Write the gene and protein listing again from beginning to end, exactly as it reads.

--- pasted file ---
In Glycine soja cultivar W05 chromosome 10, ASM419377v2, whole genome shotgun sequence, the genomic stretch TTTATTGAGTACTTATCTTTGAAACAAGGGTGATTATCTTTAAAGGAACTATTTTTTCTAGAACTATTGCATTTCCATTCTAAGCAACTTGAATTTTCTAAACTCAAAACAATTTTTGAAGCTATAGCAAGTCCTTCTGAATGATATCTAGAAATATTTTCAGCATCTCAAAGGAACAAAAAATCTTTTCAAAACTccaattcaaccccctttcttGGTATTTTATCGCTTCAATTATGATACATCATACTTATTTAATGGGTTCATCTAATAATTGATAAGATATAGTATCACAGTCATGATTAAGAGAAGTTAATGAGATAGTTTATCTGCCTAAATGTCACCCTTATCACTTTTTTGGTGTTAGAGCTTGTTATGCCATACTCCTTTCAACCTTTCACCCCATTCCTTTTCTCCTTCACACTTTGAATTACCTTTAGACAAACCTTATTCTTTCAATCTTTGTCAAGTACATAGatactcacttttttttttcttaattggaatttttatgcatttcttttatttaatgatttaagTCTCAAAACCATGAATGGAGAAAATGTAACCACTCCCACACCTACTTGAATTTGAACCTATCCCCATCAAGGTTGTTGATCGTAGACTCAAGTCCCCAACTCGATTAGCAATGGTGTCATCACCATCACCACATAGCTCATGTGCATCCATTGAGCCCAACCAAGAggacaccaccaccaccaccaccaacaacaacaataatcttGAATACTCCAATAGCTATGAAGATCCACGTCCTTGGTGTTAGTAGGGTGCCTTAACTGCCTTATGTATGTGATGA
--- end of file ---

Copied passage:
In Glycine soja cultivar W05 chromosome 10, ASM419377v2, whole genome shotgun sequence, the genomic stretch TTTATTGAGTACTTATCTTTGAAACAAGGGTGATTATCTTTAAAGGAACTATTTTTTCTAGAACTATTGCATTTCCATTCTAAGCAACTTGAATTTTCTAAACTCAAAACAATTTTTGAAGCTATAGCAAGTCCTTCTGAATGATATCTAGAAATATTTTCAGCATCTCAAAGGAACAAAAAATCTTTTCAAAACTccaattcaaccccctttcttGGTATTTTATCGCTTCAATTATGATACATCATACTTATTTAATGGGTTCATCTAATAATTGATAAGATATAGTATCACAGTCATGATTAAGAGAAGTTAATGAGATAGTTTATCTGCCTAAATGTCACCCTTATCACTTTTTTGGTGTTAGAGCTTGTTATGCCATACTCCTTTCAACCTTTCACCCCATTCCTTTTCTCCTTCACACTTTGAATTACCTTTAGACAAACCTTATTCTTTCAATCTTTGTCAAGTACATAGatactcacttttttttttcttaattggaatttttatgcatttcttttatttaatgatttaagTCTCAAAACCATGAATGGAGAAAATGTAACCACTCCCACACCTACTTGAATTTGAACCTATCCCCATCAAGGTTGTTGATCGTAGACTCAAGTCCCCAACTCGATTAGCAATGGTGTCATCACCATCACCACATAGCTCATGTGCATCCATTGAGCCCAACCAAGAggacaccaccaccaccaccaccaacaacaacaataatcttGAATACTCCAATAGCTATGAAGATCCACGTCCTTGGTGTTAGTAGGGTGCCTTAACTGCCTTATGTATGTGATGA